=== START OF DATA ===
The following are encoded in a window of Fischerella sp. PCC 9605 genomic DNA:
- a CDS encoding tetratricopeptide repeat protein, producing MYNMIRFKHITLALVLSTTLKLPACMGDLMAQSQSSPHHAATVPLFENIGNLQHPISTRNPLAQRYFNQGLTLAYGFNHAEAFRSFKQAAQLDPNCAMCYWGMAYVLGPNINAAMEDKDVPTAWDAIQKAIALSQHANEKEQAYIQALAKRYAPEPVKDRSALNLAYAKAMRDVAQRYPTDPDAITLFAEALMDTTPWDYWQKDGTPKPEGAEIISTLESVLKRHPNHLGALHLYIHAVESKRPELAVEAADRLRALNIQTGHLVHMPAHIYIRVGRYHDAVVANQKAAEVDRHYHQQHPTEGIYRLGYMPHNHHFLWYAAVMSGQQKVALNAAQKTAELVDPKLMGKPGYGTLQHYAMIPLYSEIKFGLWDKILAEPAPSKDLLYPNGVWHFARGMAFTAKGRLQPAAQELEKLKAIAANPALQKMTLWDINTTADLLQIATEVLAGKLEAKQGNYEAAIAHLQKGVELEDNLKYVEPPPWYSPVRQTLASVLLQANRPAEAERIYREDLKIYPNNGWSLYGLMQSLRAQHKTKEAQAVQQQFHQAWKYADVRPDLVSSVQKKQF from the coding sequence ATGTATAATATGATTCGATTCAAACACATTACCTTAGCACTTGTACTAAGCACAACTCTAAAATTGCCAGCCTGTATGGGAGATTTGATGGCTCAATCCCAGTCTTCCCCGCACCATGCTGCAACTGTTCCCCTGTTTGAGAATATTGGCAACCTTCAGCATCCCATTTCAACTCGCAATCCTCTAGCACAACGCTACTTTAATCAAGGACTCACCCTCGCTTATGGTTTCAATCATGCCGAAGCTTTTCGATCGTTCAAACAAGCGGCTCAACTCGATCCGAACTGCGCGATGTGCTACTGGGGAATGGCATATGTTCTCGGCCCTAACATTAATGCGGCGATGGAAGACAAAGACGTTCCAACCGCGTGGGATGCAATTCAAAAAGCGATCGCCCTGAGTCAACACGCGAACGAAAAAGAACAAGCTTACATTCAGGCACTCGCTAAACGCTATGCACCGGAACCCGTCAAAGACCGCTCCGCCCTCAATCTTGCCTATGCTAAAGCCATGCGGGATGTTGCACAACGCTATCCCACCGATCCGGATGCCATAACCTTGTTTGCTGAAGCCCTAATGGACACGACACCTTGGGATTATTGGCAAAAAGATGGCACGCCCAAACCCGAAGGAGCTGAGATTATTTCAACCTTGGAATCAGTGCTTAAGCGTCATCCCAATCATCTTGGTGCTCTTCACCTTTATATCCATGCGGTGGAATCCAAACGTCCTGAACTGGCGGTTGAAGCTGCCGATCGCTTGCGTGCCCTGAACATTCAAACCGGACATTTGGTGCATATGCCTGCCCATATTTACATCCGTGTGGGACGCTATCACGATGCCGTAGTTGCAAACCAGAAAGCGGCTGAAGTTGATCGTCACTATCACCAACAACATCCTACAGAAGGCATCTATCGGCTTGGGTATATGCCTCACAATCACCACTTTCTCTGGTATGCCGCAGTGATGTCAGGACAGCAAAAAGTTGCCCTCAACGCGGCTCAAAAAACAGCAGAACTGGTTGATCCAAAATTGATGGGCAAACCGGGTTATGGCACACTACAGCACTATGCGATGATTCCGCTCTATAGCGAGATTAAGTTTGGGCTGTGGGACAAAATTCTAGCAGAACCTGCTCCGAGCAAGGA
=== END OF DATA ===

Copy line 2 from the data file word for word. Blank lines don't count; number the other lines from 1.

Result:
- a CDS encoding tetratricopeptide repeat protein, producing MYNMIRFKHITLALVLSTTLKLPACMGDLMAQSQSSPHHAATVPLFENIGNLQHPISTRNPLAQRYFNQGLTLAYGFNHAEAFRSFKQAAQLDPNCAMCYWGMAYVLGPNINAAMEDKDVPTAWDAIQKAIALSQHANEKEQAYIQALAKRYAPEPVKDRSALNLAYAKAMRDVAQRYPTDPDAITLFAEALMDTTPWDYWQKDGTPKPEGAEIISTLESVLKRHPNHLGALHLYIHAVESKRPELAVEAADRLRALNIQTGHLVHMPAHIYIRVGRYHDAVVANQKAAEVDRHYHQQHPTEGIYRLGYMPHNHHFLWYAAVMSGQQKVALNAAQKTAELVDPKLMGKPGYGTLQHYAMIPLYSEIKFGLWDKILAEPAPSKDLLYPNGVWHFARGMAFTAKGRLQPAAQELEKLKAIAANPALQKMTLWDINTTADLLQIATEVLAGKLEAKQGNYEAAIAHLQKGVELEDNLKYVEPPPWYSPVRQTLASVLLQANRPAEAERIYREDLKIYPNNGWSLYGLMQSLRAQHKTKEAQAVQQQFHQAWKYADVRPDLVSSVQKKQF from the coding sequence ATGTATAATATGATTCGATTCAAACACATTACCTTAGCACTTGTACTAAGCACAACTCTAAAATTGCCAGCCTGTATGGGAGATTTGATGGCTCAATCCCAGTCTTCCCCGCACCATGCTGCAACTGTTCCCCTGTTTGAGAATATTGGCAACCTTCAGCATCCCATTTCAACTCGCAATCCTCTAGCACAACGCTACTTTAATCAAGGACTCACCCTCGCTTATGGTTTCAATCATGCCGAAGCTTTTCGATCGTTCAAACAAGCGGCTCAACTCGATCCGAACTGCGCGATGTGCTACTGGGGAATGGCATATGTTCTCGGCCCTAACATTAATGCGGCGATGGAAGACAAAGACGTTCCAACCGCGTGGGATGCAATTCAAAAAGCGATCGCCCTGAGTCAACACGCGAACGAAAAAGAACAAGCTTACATTCAGGCACTCGCTAAACGCTATGCACCGGAACCCGTCAAAGACCGCTCCGCCCTCAATCTTGCCTATGCTAAAGCCATGCGGGATGTTGCACAACGCTATCCCACCGATCCGGATGCCATAACCTTGTTTGCTGAAGCCCTAATGGACACGACACCTTGGGATTATTGGCAAAAAGATGGCACGCCCAAACCCGAAGGAGCTGAGATTATTTCAACCTTGGAATCAGTGCTTAAGCGTCATCCCAATCATCTTGGTGCTCTTCACCTTTATATCCATGCGGTGGAATCCAAACGTCCTGAACTGGCGGTTGAAGCTGCCGATCGCTTGCGTGCCCTGAACATTCAAACCGGACATTTGGTGCATATGCCTGCCCATATTTACATCCGTGTGGGACGCTATCACGATGCCGTAGTTGCAAACCAGAAAGCGGCTGAAGTTGATCGTCACTATCACCAACAACATCCTACAGAAGGCATCTATCGGCTTGGGTATATGCCTCACAATCACCACTTTCTCTGGTATGCCGCAGTGATGTCAGGACAGCAAAAAGTTGCCCTCAACGCGGCTCAAAAAACAGCAGAACTGGTTGATCCAAAATTGATGGGCAAACCGGGTTATGGCACACTACAGCACTATGCGATGATTCCGCTCTATAGCGAGATTAAGTTTGGGCTGTGGGACAAAATTCTAGCAGAACCTGCTCCGAGCAAGGA